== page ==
Cheemakurthy, Harsha (Royal Institute of Technology) | Zhang, Meng (Royal Institute of Technology) | Garme, Karl (Royal Institute of Technology) | Burman, Magnus (Royal Institute of Technology) | Ehlers, SÖren (Hamburg University of Technology) | von Bock und Polach, R. U. Franz (Hamburg University of Technology)
Operational Time Window (OTW) and its confidence level are important for vessels operating in ice covered waters. This can be evaluated by quantifying all contributing factors in terms of their influence along with respective associated uncertainties. For a case study involving a barge operating in Lake Malaren, Sweden, five criteria are evaluated, and associated uncertainties are quantified using Variation Mode and Effect Analysis (VMEA) to give individual contribution towards overall uncertainty. Ship resistance due to ice and ice loads dominated over other criteria with highest contributions to uncertainty at 28% and 72% respectively.
Inland Waterway Transportation (IWT) is a competitive alternative to road and rail transport, offering a sustainable and environment-friendly mode of transport (Wiegmans, Witte and Spit, 2015). It is also often the most economical inland transport mode with superior safety, high versatility, good reliability, low costs, high energy-efficiency, good carbon footprint, low noise levels and low infrastructure costs (Sihn, Pascher, Ott, Stein, Schumacher and Mascolo, 2015). In 2012, United Nations Economic Commission for Europe (UNECE) earmarked 29,172 km of Inland Waterways as E waterways (minimum dimensions of navigating vessels: 80.00 m × 9.50 m) in Europe. Sweden, a country characterized by its long coastline, lakes and inter connecting canals and rivers, is estimated to have IWW of 2052 km (CIA Statistics, 2018). This provides Swedish IWW with a huge potential to enhance existing transport network with IWT. However, due to geographical reasons, water bodies freeze for certain months during winter every year which impede usage of these water bodies.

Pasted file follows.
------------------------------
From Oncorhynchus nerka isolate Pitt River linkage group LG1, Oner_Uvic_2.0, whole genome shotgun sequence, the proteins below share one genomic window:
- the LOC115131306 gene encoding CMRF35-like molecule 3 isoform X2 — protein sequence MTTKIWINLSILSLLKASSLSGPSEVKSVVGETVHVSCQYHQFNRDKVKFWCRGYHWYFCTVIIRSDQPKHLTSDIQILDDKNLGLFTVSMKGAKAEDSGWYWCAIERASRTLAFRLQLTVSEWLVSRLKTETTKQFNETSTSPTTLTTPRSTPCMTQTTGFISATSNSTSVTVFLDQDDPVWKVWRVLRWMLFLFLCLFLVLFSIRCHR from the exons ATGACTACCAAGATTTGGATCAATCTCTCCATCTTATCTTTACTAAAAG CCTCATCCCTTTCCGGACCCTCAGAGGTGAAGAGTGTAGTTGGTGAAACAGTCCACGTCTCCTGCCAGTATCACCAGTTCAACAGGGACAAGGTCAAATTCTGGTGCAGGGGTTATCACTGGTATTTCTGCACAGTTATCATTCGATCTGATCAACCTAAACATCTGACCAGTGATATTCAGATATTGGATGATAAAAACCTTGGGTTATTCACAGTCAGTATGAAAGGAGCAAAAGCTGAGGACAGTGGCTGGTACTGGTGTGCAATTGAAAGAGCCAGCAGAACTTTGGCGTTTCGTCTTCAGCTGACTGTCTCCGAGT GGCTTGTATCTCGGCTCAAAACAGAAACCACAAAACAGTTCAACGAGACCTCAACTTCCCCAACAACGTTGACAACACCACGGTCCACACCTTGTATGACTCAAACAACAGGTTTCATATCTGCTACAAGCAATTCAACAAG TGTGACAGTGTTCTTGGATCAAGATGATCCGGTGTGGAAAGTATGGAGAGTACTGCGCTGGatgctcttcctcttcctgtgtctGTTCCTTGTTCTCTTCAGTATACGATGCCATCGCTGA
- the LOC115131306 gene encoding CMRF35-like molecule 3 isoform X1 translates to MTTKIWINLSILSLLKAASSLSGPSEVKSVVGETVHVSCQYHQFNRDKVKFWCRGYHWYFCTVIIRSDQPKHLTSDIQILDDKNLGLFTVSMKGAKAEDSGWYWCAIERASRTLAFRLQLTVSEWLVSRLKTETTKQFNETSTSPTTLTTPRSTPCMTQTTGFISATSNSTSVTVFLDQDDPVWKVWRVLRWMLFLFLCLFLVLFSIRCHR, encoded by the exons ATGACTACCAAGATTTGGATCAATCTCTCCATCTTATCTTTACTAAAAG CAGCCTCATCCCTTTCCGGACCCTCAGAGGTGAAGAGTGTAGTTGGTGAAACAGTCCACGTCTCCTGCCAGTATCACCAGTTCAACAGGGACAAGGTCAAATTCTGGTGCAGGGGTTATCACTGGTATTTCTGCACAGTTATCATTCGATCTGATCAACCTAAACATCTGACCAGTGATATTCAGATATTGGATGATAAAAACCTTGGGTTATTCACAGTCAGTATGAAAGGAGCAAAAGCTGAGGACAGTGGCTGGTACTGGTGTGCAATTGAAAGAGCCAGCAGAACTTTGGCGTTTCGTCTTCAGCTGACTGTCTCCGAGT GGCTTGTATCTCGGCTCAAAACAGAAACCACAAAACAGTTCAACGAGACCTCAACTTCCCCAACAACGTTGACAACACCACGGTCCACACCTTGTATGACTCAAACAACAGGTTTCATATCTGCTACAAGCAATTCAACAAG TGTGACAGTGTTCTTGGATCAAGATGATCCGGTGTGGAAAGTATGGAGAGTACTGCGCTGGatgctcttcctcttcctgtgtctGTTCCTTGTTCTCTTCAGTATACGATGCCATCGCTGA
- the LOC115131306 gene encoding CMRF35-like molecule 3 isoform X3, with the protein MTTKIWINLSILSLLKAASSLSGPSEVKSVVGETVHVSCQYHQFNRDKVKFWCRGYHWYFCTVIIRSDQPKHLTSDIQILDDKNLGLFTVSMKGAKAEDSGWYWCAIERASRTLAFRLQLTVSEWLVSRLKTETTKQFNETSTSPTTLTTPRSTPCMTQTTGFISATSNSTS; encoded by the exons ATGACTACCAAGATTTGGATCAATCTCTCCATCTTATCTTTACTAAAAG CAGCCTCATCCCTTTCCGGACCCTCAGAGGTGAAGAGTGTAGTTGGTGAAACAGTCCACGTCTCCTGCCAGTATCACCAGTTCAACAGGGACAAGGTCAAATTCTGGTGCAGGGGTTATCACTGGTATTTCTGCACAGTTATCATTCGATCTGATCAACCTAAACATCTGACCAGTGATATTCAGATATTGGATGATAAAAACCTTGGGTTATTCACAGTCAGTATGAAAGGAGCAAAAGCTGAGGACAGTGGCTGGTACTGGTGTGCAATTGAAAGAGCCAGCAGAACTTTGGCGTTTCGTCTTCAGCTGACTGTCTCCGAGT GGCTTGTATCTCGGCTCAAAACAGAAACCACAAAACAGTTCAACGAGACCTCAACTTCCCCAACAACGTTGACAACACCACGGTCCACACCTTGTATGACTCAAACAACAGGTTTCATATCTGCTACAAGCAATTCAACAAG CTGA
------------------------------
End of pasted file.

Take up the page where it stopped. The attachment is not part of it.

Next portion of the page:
Ships operating in ice are subjected to higher resistance and increased structural loads compared to open water. The difference can be attributed to ice properties like thickness, concentration, salinity, ambient temperature and its interaction with ship design variables like stem angle, flare angle (bow), hull strength etc. Several analytical, statistical, and numerical methods including class rules like Finnish-Swedish ice class regulations (FSICR) have been introduced in the past for estimating ship resistance and structural response in ice covered waters. However, these methods and existing research has been primarily focused on addressing sea water ice whose properties are very different from fresh water ice and direct application of these methods for prediction of ship performance in inland waterways is not accurate and subjected to associated uncertainty.